Health Hazards of Mold
While mold, in all its forms, is disconcerting to look at, especially in a hotel room or college dorm, it is the fungi's lightweight, invisible spores that wreak havoc on human health. Airborne mold can trigger various symptoms, from the uncomfortable to the miserable to the dangerous. Exposure can trigger an immediate reaction, or its effects can surface days later.
Given that the typical human draws 22,000 breaths a day and that mold particles can remain trapped for months within building walls, there's ample opportunity for human airways to be affected. "Mold exposure can irritate the eyes, skin, nose, throat, and lungs of mold-allergic and non-allergic people," confirms the U.S. Environmental Protection Agency.
Among those with mold allergies, some 10% of the population, the immune system can overreact to either intense or prolonged mold exposure, perceiving mold spores as foreign invaders and producing allergy-causing antibodies to fight them. The upshot: coughing, sneezing, itchy and red eyes, runny nose, fatigue, chest tightness, and shortness of breath.
Research also indicates mold exposure can promote the development of asthma and wheezing in previously healthy children. In people with asthma, mold exposure can trigger a full-blown asthma attack. In patients with compromised immune systems or respiratory function, such as chronic obstructive pulmonary disease (COPD), mold spores can cause severe inflammation of the lungs. When combined with airborne viruses or bacteria, mold spores can trigger pneumonia and other respiratory infections.
Where Mold Grows
Mold colonies, often hidden behind walls or dark corners, can go undetected for long periods. Often, the first indication is that rank, rotten-wood odor. But by then, occupants — students, teachers, dorm residents — may have been exposed for months. Though exposed for relatively short periods, hotel guests can be afflicted by high spore concentrations.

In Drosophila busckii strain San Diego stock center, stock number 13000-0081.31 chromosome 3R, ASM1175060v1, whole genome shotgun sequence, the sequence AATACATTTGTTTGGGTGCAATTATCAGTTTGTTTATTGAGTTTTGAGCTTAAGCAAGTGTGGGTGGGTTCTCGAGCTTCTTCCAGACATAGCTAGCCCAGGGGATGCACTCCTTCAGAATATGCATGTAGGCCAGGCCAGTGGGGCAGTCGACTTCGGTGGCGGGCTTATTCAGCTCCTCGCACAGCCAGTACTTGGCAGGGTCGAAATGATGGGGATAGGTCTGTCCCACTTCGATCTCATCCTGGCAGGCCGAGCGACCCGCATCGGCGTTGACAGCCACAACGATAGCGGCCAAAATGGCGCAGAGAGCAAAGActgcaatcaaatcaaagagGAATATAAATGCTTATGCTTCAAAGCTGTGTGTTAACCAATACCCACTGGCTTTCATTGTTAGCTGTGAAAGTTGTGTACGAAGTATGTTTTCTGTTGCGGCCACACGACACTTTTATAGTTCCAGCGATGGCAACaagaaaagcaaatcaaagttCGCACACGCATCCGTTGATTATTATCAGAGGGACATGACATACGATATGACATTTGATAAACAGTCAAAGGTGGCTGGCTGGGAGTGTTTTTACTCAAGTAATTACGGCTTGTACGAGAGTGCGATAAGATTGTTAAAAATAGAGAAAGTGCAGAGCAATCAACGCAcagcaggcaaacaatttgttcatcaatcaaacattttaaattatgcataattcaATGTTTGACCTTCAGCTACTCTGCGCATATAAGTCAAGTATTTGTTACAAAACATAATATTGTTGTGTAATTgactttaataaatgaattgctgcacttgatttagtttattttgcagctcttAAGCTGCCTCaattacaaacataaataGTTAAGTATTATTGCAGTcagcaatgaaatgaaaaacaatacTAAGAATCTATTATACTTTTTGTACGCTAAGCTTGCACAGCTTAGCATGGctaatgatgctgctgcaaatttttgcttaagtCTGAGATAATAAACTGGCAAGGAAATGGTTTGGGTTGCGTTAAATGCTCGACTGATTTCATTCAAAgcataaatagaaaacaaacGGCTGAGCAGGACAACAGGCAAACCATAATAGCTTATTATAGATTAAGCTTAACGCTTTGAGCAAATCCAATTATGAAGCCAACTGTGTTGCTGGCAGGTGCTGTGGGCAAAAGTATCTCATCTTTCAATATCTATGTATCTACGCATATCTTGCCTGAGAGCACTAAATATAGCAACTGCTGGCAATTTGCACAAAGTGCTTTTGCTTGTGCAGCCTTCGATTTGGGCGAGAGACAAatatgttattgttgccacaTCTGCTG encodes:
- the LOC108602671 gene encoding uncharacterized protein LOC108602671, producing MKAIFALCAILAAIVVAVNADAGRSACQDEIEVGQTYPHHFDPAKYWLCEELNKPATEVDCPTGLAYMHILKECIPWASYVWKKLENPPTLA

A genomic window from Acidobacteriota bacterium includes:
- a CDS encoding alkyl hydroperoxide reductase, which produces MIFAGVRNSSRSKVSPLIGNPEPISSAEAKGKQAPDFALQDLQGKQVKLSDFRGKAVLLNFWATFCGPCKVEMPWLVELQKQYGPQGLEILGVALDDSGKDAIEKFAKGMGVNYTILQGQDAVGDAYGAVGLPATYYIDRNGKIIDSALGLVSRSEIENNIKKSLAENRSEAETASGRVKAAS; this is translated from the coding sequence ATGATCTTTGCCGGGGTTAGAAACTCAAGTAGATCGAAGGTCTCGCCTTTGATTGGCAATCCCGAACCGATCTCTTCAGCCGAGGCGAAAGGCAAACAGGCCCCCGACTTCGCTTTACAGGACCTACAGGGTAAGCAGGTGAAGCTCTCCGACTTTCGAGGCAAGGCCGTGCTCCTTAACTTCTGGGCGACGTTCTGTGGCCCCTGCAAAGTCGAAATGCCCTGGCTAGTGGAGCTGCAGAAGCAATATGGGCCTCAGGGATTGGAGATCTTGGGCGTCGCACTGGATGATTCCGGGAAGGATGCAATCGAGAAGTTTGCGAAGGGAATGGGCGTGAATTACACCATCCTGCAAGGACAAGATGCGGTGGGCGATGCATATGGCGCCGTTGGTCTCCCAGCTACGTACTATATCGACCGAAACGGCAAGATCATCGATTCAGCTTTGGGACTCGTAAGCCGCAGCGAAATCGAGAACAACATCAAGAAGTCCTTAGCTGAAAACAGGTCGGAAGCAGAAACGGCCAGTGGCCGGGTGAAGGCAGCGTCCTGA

Though mold often originates indoors, spores can be transported into buildings from the outdoors via open doorways, windows, vents, and heating and air conditioning systems. Spores can attach to clothing, shoes, and even pets.
The World Health Organization report indicates that no acceptable level of airborne mold has been identified. Instead, the WHO recommends that "dampness and mold-related problems be prevented."
Combating Airborne Mold with Air Disinfection and Purification
How? Given the minuscule size of some mold spores, HEPA filtration alone may not suffice. The smallest spores can slip through the filters, recirculating in the air and taking root when conditions become sufficiently damp. The most effective action is to destroy mold spores in the air before the particles can settle on surfaces and sprout new colonies. This can be achieved via air purification and disinfection, such as with WellAir's Plasma Air in-duct bipolar ionization solutions, which purify the air in a room or throughout an entire building.
The Plasma Air products help reduce airborne mold spores by producing millions of oxygen ions circulated throughout the building's ductwork system. These positively and negatively charged ions cluster around mold spores, effectively rendering them inactive so they can no longer grow.
Another option is WellAir's portable medical-grade solutions, which disinfect the air in the breathing zone of a particular space using patented NanoStrikeTM technology. This technology can safely destroy mold spores within nanoseconds, providing no ability for the spores to reproduce on surfaces.
Air purification and disinfection offer an actual combatant to this omnipresent and ever-growing threat. The additional protection of WellAir technology and solutions can help prevent mold-induced health episodes, as well as the TikTok tags, media reports, and potential lawsuits they can trigger.